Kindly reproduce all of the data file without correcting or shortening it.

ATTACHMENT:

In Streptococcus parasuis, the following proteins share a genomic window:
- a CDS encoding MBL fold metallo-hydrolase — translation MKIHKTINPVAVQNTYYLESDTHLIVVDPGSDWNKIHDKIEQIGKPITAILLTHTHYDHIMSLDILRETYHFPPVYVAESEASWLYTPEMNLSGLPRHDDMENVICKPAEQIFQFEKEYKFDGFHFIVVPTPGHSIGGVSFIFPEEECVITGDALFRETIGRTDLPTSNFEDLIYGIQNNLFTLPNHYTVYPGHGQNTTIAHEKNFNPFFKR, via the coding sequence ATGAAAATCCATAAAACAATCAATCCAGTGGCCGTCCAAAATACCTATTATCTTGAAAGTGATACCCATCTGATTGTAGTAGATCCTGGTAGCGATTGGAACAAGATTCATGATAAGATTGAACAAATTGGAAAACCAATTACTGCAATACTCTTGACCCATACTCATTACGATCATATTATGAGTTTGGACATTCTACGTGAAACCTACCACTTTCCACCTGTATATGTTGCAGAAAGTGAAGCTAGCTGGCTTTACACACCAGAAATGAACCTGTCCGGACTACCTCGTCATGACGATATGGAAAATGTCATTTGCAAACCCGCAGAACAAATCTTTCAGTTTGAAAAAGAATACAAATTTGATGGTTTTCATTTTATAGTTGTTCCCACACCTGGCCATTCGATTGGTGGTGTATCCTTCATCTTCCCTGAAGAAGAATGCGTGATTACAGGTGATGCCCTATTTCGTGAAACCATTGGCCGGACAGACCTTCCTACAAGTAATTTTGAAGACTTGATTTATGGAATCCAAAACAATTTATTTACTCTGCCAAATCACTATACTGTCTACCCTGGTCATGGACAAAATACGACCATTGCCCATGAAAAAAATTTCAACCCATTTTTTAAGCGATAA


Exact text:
In Streptococcus parasuis, the following proteins share a genomic window:
- a CDS encoding MBL fold metallo-hydrolase — translation MKIHKTINPVAVQNTYYLESDTHLIVVDPGSDWNKIHDKIEQIGKPITAILLTHTHYDHIMSLDILRETYHFPPVYVAESEASWLYTPEMNLSGLPRHDDMENVICKPAEQIFQFEKEYKFDGFHFIVVPTPGHSIGGVSFIFPEEECVITGDALFRETIGRTDLPTSNFEDLIYGIQNNLFTLPNHYTVYPGHGQNTTIAHEKNFNPFFKR, via the coding sequence ATGAAAATCCATAAAACAATCAATCCAGTGGCCGTCCAAAATACCTATTATCTTGAAAGTGATACCCATCTGATTGTAGTAGATCCTGGTAGCGATTGGAACAAGATTCATGATAAGATTGAACAAATTGGAAAACCAATTACTGCAATACTCTTGACCCATACTCATTACGATCATATTATGAGTTTGGACATTCTACGTGAAACCTACCACTTTCCACCTGTATATGTTGCAGAAAGTGAAGCTAGCTGGCTTTACACACCAGAAATGAACCTGTCCGGACTACCTCGTCATGACGATATGGAAAATGTCATTTGCAAACCCGCAGAACAAATCTTTCAGTTTGAAAAAGAATACAAATTTGATGGTTTTCATTTTATAGTTGTTCCCACACCTGGCCATTCGATTGGTGGTGTATCCTTCATCTTCCCTGAAGAAGAATGCGTGATTACAGGTGATGCCCTATTTCGTGAAACCATTGGCCGGACAGACCTTCCTACAAGTAATTTTGAAGACTTGATTTATGGAATCCAAAACAATTTATTTACTCTGCCAAATCACTATACTGTCTACCCTGGTCATGGACAAAATACGACCATTGCCCATGAAAAAAATTTCAACCCATTTTTTAAGCGATAA